On July 18, 2008, the trial judge denied plaintiff's motion for reconsideration on the papers, finding that the "standard of [Rule] 4:49-2 has not been met so as to disturb or change this [c]court's decision of May 23, 2008."

On appeal, plaintiff claims that the trial judge's grant of summary judgment was in error; plaintiff asserts that, "[u]nder [a] [b]alancing [t]est," Horizon should be found to owe him a duty to keep its parking lot safe. We disagree.

In deciding a motion for summary judgment, the trial court must consider whether "the pleadings, depositions, answers to interrogatories and admissions on file together with the affidavits, if any, show that . . . the moving party is entitled to a judgment or order as a matter of law." R. 4:46-2(c). Brill v. Guardian Life Ins. Co. of Am., 142 N.J. 520, 540 (1995). Our standard of review mirrors that of the trial court: whether there is a genuine issue of material fact and, if not, whether the moving party is entitled to summary judgment as a matter of law. Kopin v. Orange Prods., Inc., 297 N.J. Super. 353, 366 (App. Div.), certif. denied, 149 N.J. 409 (1997).

However, "[a] trial court's interpretation of the law and the legal consequences that flow from established facts are not entitled to any special deference." Manalapan Realty, L.P. v. Manalpan Twp. Planning Board, 140 N.J. 366, 378 (1995). "Our review of the trial court's legal conclusions is de novo." Myron Corp. v. Atlantic Mut. Ins. Corp., 407 N.J. Super. 302, 309 (App. Div. 2009)

Plaintiff cites Hopkins v. Fox & Lazo Realtors, 132 N.J. 426 (1993), as representing the "emerge[nce of] a new rule of premises liability in New Jersey." In that case, the Supreme Court held that a realtor sponsoring an "open house" had a duty to the plaintiff who was injured while inspecting the premises in response to the "open house" invitation. The Court held: "Based on the nature and circumstances surrounding an open house, we conclude that implicit in the broker's invitation to customers is some commensurate degree of responsibility for their safety while visiting the premises." Id. at 441.

Clearly, plaintiff does not come within the parameters of the duty articulated in Hopkins. The Court noted that the inquiry as to "[w]hether a person owes a duty of reasonable care toward another turns on whether the imposition of such a duty satisfies an abiding sense of basic fairness under all of the circumstances in light of considerations of public policy." Id. at 439. This does not constitute "a new rule of premises liability in New Jersey" that would extend to plaintiff under the facts of this case.

Plaintiff relies upon Ocasio v. Amtrak, 299 N.J. Super. 139 (App. Div. 1997), for the proposition that a landowner may be liable in tort to a trespasser under certain limited circumstances. There, the plaintiff had taken a shortcut by crossing the elevated tracks of an abandoned railroad station. Id. at 143. Although the station had been closed, the tracks, which were accessible from a public street, were still in use; the plaintiff was struck by a train while walking on those tracks. Ibid.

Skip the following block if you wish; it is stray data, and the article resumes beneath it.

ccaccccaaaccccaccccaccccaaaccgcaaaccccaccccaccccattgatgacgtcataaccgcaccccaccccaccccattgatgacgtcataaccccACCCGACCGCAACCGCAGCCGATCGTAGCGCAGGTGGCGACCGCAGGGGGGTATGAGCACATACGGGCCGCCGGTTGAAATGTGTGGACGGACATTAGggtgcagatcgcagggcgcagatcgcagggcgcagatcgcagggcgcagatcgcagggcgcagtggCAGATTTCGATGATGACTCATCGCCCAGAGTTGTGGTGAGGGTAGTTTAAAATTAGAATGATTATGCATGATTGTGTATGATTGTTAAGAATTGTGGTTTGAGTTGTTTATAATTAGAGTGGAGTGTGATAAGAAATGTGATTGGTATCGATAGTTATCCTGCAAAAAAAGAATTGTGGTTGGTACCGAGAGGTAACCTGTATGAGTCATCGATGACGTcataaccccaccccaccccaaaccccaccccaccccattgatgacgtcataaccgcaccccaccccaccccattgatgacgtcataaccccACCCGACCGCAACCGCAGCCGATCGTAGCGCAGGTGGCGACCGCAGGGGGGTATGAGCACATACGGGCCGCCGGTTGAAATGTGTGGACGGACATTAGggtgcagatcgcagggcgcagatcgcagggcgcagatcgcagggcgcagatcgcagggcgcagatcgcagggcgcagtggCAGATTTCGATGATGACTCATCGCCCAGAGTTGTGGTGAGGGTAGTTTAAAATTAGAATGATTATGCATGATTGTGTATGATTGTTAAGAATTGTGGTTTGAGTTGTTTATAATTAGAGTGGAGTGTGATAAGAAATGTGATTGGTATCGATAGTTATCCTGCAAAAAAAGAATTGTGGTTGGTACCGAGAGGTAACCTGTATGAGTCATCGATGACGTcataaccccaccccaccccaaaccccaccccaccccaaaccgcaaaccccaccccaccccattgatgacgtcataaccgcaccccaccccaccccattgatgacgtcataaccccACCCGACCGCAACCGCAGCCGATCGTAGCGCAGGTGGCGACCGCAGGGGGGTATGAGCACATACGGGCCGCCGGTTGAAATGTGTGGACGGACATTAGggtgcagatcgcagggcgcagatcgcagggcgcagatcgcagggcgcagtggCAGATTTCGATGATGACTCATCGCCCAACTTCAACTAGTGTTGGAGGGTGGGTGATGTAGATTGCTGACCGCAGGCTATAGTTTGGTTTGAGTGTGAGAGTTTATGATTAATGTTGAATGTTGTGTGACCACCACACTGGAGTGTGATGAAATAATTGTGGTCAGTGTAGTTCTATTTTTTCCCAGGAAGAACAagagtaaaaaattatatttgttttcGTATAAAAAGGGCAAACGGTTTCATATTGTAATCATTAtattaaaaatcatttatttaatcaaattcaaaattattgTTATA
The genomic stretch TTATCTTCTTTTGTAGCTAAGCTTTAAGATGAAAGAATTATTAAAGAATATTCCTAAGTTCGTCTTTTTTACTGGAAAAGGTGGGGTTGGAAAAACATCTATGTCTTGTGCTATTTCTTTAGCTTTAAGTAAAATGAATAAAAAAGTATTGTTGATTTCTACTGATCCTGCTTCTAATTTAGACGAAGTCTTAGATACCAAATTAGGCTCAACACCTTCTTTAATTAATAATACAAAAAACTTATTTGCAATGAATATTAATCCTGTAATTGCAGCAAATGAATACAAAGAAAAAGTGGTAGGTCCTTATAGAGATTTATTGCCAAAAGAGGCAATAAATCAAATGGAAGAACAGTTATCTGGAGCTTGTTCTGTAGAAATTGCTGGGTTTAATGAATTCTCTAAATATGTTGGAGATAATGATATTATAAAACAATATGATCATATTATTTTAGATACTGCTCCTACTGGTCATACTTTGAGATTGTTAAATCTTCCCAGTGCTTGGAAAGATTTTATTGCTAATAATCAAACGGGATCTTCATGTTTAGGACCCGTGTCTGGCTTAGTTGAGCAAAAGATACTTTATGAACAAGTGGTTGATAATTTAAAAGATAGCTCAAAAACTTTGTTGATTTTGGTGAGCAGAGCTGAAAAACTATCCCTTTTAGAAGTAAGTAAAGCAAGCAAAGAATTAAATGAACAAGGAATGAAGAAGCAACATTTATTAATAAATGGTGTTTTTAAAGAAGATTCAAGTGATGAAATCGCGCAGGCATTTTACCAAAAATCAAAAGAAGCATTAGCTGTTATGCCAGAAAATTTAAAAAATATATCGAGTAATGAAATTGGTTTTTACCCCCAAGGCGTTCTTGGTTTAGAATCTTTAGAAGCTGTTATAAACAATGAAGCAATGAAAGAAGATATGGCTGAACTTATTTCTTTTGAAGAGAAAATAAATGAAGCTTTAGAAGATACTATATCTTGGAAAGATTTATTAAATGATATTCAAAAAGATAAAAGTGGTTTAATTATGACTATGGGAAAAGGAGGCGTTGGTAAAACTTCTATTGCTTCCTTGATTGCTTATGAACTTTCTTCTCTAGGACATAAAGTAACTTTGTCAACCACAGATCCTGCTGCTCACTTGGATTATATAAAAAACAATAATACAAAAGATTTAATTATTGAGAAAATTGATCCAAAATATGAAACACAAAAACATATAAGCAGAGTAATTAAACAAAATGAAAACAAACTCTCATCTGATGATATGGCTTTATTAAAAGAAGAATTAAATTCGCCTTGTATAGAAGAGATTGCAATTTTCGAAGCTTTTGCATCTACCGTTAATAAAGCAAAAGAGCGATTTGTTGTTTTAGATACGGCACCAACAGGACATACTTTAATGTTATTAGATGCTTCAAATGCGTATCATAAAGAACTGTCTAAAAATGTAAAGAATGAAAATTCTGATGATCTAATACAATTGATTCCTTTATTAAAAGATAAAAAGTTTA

The record in that case established that Amtrak, the owner of the property, had been on notice that the elevated tracks posed a risk. Id. at 150. Therefore, we held that: a trier of fact could find that Amtrak should reasonably have foreseen that some persons would use the stairways to the station as a shortcut to cross the tracks.

Moreover, Amtrak had received twenty-four incident reports in the two year period preceding [plaintiff's] accident indicating that persons were trespassing in the area and that train operators had been forced to resort to emergency measures on some occasions to avoid hitting them. . . . Consequently, the stairways created a substantial "attendant risk" that a person crossing the tracks would be struck by a train and suffer serious injury or death. [Ibid.]

By contrast here, Horizon had no such notice with respect to any "'attendant risk[s]'" presented by the conditions in its parking lot on the date in question. We are satisfied that no "trier of fact could find that [Horizon] should reasonably have foreseen that [plaintiff] would use" its parking lot as a "shortcut" between Houlihan's and Pathmark. Ibid. As Saites testified, he was aware that Houlihan's customers parked their cars in Horizon's lot and he posted "No Parking" signs to discourage that practice. There is no evidence, however, that Horizon had notice that Houlihan's customers used its lot as a pedestrian shortcut.

Plaintiff's remaining arguments are "without sufficient merit to warrant discussion" in this opinion. R. 2:11-3(e)(1)(E). The issue of "[w]hether a person owes a duty of reasonable care toward another . . . is . . . very fact-specific . . . ." Hopkins, supra, 132 N.J. at 439. None of plaintiff's cited cases supports finding such a duty under the facts of this case.